Most therapists who treat anxiety disorders will teach you breath work. They also call it diaphragmatic breathing or belly breathing. But I don’t think that many teach you why this is so important in managing anxiety.

Why does the why matter? Because if you understand a little more about the positive effect this can have on your body during panic and anxiety, you are more likely to use it.

There are three solid reasons to do breath work.

breath work

First, your lungs. They have several sets of lobes. When you are panic breathing, your breath stays in the top portion, up in your chest and is shallower. This is your limbic system in action helping your body to get ready for fight or flight. When you don’t actually NEED to flee or fight. Staying in the shallow breathing mode keeps your body revved up unnecessarily. So you need to slow it down by taking deep, diagrammatic breaths that reach the bottom set of lobes.

Second, breath work buys you time when you are spinning out into panic. When panicked, the sympathetic nervous system has been engaged. This means your emotional brain, seated in the amygdala, has hijacked your reasoning power. Your brain needs a few seconds to get from the emotional brain to your reasoning brain, the frontal cortex. When it doesn’t get this buffer of time, we often say or do things that we can’t easily unsay or undo, setting the stage for regrets and rumination. Can you think of a time when you did or said something you regretted? This is what’s going on.

The most miraculous part of this skill is that your body cannot be in both the fight/flight mode and the calm-at-rest mode at the same time. Therefore simply doing the breathing can shift you to a calmer place.–Page Rutledge, LCSW

Third, and the the most miraculous to me—is that your body cannot be in both the fight/flight mode and the calm-at-rest mode at the same time. Taking several good deep breaths will shift your limbic system back into a more calm state, allowing you to regroup and refocus, and to recalibrate any regrettable actions you might have been contemplating.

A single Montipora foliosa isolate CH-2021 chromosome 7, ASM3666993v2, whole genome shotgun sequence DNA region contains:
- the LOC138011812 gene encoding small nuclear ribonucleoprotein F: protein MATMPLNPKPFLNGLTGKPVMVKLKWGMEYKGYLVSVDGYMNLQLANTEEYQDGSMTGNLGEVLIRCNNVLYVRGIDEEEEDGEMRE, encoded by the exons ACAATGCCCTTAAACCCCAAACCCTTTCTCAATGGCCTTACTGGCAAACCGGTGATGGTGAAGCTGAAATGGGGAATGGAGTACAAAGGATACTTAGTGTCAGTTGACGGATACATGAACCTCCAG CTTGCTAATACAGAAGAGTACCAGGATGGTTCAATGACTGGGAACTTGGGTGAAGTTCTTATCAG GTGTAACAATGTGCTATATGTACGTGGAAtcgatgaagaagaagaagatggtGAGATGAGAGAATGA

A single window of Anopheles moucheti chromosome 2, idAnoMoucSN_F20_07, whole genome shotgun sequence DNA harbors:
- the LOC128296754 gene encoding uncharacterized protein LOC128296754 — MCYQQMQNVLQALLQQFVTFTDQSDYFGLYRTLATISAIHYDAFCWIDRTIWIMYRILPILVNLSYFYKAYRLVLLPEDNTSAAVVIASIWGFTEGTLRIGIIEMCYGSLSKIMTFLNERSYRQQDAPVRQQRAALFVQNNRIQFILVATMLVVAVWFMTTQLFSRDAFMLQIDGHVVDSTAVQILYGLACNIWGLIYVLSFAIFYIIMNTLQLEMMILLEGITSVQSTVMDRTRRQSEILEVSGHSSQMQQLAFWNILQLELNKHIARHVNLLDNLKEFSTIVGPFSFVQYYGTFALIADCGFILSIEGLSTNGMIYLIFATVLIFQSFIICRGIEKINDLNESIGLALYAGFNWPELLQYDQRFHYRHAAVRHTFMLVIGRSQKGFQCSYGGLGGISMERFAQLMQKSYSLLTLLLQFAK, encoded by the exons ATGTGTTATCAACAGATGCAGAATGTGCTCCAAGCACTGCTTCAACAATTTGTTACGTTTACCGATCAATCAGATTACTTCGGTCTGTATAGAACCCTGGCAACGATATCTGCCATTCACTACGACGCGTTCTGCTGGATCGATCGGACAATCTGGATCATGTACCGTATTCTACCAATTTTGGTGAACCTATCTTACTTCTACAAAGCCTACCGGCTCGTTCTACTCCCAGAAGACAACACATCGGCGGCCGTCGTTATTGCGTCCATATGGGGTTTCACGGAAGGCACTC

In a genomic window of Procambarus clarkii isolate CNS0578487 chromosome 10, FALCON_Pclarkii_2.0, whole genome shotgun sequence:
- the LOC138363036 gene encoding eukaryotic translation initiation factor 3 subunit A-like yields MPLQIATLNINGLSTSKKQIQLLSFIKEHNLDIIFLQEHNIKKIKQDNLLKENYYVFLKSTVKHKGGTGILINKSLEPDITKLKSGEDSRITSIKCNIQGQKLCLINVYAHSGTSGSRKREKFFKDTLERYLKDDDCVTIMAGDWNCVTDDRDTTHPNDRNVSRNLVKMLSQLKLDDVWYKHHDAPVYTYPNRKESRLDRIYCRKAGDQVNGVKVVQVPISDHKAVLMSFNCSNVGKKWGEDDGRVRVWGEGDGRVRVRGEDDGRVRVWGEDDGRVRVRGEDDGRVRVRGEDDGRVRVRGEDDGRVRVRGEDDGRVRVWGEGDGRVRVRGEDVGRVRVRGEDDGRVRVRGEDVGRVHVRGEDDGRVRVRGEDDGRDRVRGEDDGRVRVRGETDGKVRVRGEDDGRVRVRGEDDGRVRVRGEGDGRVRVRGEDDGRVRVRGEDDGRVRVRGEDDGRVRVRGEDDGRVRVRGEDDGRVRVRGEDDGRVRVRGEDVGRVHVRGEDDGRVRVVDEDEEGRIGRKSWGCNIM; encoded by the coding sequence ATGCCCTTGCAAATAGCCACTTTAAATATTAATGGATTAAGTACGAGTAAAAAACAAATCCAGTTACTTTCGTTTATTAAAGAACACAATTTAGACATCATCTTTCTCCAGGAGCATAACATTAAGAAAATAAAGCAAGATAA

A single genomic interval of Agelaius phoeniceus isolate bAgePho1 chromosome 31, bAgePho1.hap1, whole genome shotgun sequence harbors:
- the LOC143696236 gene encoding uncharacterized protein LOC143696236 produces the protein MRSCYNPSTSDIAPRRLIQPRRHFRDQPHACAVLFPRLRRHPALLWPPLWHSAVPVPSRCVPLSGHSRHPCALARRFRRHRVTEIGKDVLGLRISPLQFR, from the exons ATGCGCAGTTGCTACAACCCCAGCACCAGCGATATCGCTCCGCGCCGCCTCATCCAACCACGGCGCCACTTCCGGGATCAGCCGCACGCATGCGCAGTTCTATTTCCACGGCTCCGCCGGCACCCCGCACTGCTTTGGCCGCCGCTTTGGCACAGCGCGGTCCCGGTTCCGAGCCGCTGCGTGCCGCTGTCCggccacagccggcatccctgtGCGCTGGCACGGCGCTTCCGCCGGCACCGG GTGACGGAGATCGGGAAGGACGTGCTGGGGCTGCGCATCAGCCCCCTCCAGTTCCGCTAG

So remember: The 3 reasons to practice your breath work are:

  1. It helps you to calm the physical aspects of anxiety, especially the shallow breathing.
  2. It buys your time to let your rational brain come up for air, and finally…
  3. Taking 6-10 good deep breaths will move you from that panicky fight-or-flight feeling to a calmer, more at-ease state. This helps you to not only feel better, but to make better decisions. It increases the sense of control you have over your anxiety and your body’s reactions to it.

Daily practice will make the breath work a habit (your goal) that you will use automatically to manage your anxiety. Use TV commercials, stoplights, standing in line, and other times you find yourself routinely waiting to snatch a couple of minutes to practice a few good deep belly breaths. You will feel better and more centered every time. If you need help focusing, the breathing zone app is a great way to practice and is available on both android and apple platforms.

Would you like to learn more coping skills to manage your anxiety? Go ahead and call me or shoot me an email

P.S. I’m now offering online scheduling capability (the blue button at bottom of home page) and the option of online counseling sessions. Go to my web site for more information, paying attention to the FAQ’s in this area.